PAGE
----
Wednesday, December 5, 2007

Suicide

A number of years ago, there was a young man, a junior in high school about 16 years old. He was the youngest of 6 children, and the only one left living at home. His family had moved that previous summer; so, he was in a new school with no friends. His family was very active in an evangelical christian church; but, he had given up on God and had declared himself to be agnostic.

He was becoming painfully aware at how aroused he became in the locker room, yet he felt nothing when he looked at girls. He was forced to admit to himself that he might be a homosexual. All his life he had been taught that homosexuals were disgusting perverts who only sought to seduce unsuspecting boys. The idea that he might be one of them was frightening. This was in the days before the internet, before gay rights had become a political force; so, he had no where to turn. He became severely depressed, he started to withdraw within himself, his desire to live was waning. He was alone and scared - and he wasn't sure how much longer he could hold out.

Fortunately, for this young man, his parents recognized the warning signs. Although both of his parents worked, they did everything they could to minimize the times he was home alone by himself. They did everything they could think of to help him. Eventually, he found a friend in school, and life started to look up - he finally returned to a point where he wanted to live.

In case you haven't guessed already, that young man was me. I am no stranger to suicidal thoughts. There have been a number of times throughout my life where suicide seemed like the only viable option for me. Fortunately, for me, I'm a big wuss when it comes to pain - I've always gotten hung up on how to do it in a way that is quick, sure, and painless. The last time it happened was a few years ago - and the only thing that keeps my feet firmly planted on this earthly life are my antidepressants. It is a topic that is on my mind more than I care to admit. I've even been working on the lyrics of a song these past few weeks. Here is a rough draft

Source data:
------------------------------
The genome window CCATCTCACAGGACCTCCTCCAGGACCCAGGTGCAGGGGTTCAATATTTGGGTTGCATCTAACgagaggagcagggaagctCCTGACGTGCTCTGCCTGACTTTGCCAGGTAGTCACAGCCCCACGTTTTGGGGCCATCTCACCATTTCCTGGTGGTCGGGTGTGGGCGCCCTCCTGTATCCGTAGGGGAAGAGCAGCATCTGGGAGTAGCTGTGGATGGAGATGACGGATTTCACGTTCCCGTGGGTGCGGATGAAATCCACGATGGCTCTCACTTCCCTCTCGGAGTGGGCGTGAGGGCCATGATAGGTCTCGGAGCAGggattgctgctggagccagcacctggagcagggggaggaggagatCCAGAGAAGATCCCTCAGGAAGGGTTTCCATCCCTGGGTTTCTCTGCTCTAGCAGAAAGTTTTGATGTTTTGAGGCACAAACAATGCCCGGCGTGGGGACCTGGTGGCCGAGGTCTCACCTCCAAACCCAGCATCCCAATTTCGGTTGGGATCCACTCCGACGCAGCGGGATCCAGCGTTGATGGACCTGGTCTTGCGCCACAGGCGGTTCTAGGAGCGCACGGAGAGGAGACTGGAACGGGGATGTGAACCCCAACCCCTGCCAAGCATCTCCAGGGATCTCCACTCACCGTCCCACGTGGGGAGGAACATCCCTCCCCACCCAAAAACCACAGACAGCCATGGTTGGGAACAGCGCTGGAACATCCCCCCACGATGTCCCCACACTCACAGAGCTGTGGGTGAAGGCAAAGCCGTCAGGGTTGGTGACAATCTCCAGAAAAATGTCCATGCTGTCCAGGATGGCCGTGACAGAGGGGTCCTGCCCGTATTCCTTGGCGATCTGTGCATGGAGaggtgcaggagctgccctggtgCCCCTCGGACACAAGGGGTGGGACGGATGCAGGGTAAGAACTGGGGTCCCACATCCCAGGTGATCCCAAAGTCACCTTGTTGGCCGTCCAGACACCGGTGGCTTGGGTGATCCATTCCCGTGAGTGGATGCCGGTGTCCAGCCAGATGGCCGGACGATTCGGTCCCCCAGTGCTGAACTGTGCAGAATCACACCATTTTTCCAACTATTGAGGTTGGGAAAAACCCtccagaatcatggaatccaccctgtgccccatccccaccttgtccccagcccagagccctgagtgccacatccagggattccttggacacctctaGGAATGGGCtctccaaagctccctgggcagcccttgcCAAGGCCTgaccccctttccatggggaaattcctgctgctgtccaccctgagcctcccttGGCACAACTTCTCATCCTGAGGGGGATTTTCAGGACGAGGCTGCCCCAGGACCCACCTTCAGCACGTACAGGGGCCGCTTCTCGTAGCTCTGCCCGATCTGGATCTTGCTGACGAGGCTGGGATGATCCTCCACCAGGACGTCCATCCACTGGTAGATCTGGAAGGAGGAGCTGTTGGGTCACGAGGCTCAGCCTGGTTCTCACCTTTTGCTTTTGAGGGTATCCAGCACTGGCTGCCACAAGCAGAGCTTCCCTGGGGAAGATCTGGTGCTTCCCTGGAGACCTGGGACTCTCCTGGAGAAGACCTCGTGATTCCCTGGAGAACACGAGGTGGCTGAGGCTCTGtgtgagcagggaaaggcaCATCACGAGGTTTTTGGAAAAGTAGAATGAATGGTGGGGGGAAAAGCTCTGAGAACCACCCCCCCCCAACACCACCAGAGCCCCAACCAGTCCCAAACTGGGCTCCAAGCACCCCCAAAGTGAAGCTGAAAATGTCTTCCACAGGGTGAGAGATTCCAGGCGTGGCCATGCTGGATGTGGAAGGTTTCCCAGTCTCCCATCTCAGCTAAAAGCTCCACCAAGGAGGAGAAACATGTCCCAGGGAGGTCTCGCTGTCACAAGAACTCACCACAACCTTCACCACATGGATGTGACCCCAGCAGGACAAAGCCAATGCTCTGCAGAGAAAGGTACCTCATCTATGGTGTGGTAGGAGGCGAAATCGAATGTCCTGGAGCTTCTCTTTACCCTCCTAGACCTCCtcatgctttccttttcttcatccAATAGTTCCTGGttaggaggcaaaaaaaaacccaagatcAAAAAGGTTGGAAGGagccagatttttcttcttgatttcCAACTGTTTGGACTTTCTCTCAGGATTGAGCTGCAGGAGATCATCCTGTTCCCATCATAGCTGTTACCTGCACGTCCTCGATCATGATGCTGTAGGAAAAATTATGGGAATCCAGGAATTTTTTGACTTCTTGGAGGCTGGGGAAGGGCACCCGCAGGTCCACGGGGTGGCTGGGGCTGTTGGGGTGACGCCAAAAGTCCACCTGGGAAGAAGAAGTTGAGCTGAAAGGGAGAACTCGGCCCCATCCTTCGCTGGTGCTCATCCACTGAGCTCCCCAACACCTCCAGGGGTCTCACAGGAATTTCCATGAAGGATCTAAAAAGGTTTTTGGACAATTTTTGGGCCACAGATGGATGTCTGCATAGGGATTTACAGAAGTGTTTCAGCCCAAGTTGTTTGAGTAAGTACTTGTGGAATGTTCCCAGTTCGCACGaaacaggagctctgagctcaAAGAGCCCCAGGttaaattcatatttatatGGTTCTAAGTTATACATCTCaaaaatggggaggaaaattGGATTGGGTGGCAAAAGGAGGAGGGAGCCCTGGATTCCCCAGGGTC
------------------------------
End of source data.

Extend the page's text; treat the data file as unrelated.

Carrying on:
The Lost Son by Abelard Enigma
Oh please ne'er forget me though earth now lie o'er me
I was once young and handsome and my spirit ran free
But wretched confusion overcame my delusion
And a family in mourning for the son I couldn’t be.
A young lad with feelings too frightened to know
I was fearing and trembling for the loss of my soul
Amid struggle and fear my family did pray
That my demons would leave me, no longer to stay.

When I was a young boy with skin t’was so fair
And tussles of curls adorned my hair
I was thoughtful and timid, my books were my friends
I kept to myself for playmates were rare
Other boys would avoid as if I were unclean
To them I was different, another poor queer
Relentlessly teasing, they taunted and sneered
And thrashing while mocking and brought me to tears

Down trodden and saddened, I was in despair
For within me these feelings where none could compare
My family, they loved me, their souls were laid bare
But, to them I had fallen to the great tempters snare
At length, I made my choice - I wanted not to live
I dreamed of a peace only death could give
So one day when alone I found some pills
I finally found peace when laid on the hill

Oh please ne'er forget me though earth now lie o'er me
I was once young and handsome and my spirit ran free
But wretched confusion overcame my delusion
And a family in mourning for the son I couldn’t be.

My personal views are, in many ways, at odds with Affirmation (an organization for gay and lesbian mormon's). But, I do visit their suicide memorial page from time to time. And I say a little prayer for those who have given up hope.

In my last post discussing the last of the 3 main options available to gay Mormon's, playasinmar suggested a 4th option - suicide. I, rather flippantly, dismissed that as an option. But, playasinmar is right - suicide is the option of choice for many of our gay brothers and sisters, both young and old.

I have a great deal of respect for the Matis family. I feel they are a tremendous force for good in the gay Mormon community. But, I have to confess, I cringe every time I read her statement about how grateful she is that her son, Stuart, never violated his temple covenants. I'm sure it wasn't her intent; but, it seems to suggest that suicide is the preferable option to breaking ones covenants. I also cringe when I hear people say, from the pulpit, that they would rather their son come home from his mission in a casket than without his virtue intact.